‘We the people of Ghana, in exercise of our natural and inalienable right to establish a framework of government, which shall secure for ourselves and posterity the blessings of liberty, equality of opportunity and prosperity…’

To Akua Donkor, it means Government must improve the standards of living of everyone in the country.  It means government. To Akua, Ghanaians matter much more than any other nationals, particularly do little investors.

It is Ghana for Ghanaians. Anyone who can’t accept this fact or see the importance of these words as the basic source of sovereignty and authority of the country is, but the joke.

Underlying her promises is the basic fundamental responsibility of government; providing for its people and improving the standards of living. A driving policy of Government in Ghana is attracting investments from overseas.

For this reason, we are willing to go to ridiculous extents, including sacrificing the interests of citizens, just to win a few million dollars as investments. The case of resource fringe communities, the apologies of compensation for their lost livelihoods and the very limited space for redress is quintessential for this fact.

What I get from the Eurozone crisis and the American recession in 2008 is that they take care of their own’. $110 billion and excess of $700 billion have been spent on bailout to rescue Greece and the American Economy respectively from their economic recession.

$547,009,000 for 5 years is what the US gave to Ghana as part of the millennium challenge compact. This is just to demonstrate commitment and gut to bite the bullet. The proportion of those amounts to the crisis and the size of their economy could be discussed on a different platform.

Back to the Millennium Challenge Account. Was this amount supposed to help us to grow our agriculture sector?  Damn!  What a joke. $111 billion and excess of $700 billion, compared to $500 million?  The West can really take care of  their own. Why won’t we learn from this?

Do we want to continue with this system pursued by the NDC/NPP and others, or do we want the likes of Akua Donkor, who in between their promises are basically challenging the failed government system.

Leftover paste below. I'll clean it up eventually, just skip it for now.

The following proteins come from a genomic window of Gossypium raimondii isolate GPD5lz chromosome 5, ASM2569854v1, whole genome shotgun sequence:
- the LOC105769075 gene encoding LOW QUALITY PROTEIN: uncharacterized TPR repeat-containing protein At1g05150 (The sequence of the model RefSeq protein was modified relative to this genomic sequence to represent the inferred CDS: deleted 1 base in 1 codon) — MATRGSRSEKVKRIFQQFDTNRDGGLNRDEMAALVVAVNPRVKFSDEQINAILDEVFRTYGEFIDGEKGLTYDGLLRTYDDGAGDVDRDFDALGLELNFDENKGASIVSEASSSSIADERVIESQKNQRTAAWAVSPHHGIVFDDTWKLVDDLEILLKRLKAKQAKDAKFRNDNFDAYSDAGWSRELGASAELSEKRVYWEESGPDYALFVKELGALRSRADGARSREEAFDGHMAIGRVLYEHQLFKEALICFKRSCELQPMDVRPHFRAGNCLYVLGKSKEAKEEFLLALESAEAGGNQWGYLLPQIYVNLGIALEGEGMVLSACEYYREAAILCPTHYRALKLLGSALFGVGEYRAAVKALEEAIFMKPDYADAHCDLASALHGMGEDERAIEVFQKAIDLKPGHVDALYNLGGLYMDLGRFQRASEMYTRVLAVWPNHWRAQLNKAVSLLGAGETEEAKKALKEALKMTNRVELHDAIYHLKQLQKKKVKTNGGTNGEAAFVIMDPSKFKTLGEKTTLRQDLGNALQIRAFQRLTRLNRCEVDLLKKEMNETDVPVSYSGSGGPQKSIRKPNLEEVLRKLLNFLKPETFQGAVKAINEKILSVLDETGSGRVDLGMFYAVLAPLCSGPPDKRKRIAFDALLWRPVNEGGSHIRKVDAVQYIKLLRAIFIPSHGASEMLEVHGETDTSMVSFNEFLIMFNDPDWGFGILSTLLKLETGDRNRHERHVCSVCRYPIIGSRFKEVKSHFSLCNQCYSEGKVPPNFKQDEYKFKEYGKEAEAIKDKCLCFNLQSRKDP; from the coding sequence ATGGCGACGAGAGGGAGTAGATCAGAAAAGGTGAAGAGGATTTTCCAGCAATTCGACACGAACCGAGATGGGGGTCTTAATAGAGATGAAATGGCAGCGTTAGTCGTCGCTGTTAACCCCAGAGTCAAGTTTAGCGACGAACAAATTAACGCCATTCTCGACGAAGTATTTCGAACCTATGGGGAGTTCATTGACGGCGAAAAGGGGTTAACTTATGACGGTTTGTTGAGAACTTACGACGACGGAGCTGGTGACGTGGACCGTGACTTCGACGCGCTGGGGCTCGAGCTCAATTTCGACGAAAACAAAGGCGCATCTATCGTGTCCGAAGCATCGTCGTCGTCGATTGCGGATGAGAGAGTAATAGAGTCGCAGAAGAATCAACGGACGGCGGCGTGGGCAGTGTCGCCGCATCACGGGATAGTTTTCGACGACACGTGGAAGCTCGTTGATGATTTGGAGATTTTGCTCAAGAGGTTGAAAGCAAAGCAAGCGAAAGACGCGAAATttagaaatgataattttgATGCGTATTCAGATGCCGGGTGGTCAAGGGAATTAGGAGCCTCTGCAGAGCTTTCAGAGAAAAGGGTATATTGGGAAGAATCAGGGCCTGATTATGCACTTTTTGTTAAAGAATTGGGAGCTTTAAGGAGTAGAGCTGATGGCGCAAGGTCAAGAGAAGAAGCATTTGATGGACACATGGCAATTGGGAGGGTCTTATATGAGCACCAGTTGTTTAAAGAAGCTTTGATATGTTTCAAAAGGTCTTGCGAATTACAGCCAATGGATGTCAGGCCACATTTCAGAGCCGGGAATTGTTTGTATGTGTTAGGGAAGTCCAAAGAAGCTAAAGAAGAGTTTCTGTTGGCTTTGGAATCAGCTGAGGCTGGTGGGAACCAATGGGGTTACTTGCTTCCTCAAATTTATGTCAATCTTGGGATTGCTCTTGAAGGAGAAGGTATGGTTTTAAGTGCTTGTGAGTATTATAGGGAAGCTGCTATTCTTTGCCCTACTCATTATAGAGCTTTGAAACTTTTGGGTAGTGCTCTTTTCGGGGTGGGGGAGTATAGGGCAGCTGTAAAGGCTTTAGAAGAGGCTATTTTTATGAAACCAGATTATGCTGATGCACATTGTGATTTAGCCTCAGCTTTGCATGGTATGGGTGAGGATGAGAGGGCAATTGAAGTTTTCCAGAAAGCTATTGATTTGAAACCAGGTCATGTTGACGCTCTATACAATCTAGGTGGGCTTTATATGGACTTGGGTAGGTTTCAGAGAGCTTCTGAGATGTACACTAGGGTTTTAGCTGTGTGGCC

One advantage of Akua’s lack of school time is that she is uncorrupted by western education, their imperialist international laws, treaties and perpetuates the core-periphery international political relations. The educated have failed us in our politics.

Akua Donkor is no joke and it is such a pity that many can’t read between the lines of what she said. The joke is no Ghanaian, particularly the media, who have slept while on duty and have allowed the politicians a field day.

Akua Donkor is a true political realist, but not in the spirit of Nicolo Machiavelli, who believes that it is better for the Prince to be feared than to be loved! That even makes me wonder: which aspect of modern Political Science did Machiavelli ‘originate’?

I’m very sure I missed this fact in both my undergraduate, graduate lectures and seminars respectively. And I’m sure my jumping reading eyes always skipped that detail until this article in the Chronicle. Maybe I read the Prince in a hurry.

In the midst of the seemingly confused campaign of Akua Donkor is a clear line of thought which gives credence to the relevance of the very first sentence of our constitution.

Short URL: http://thechronicle.com.gh/?p=50091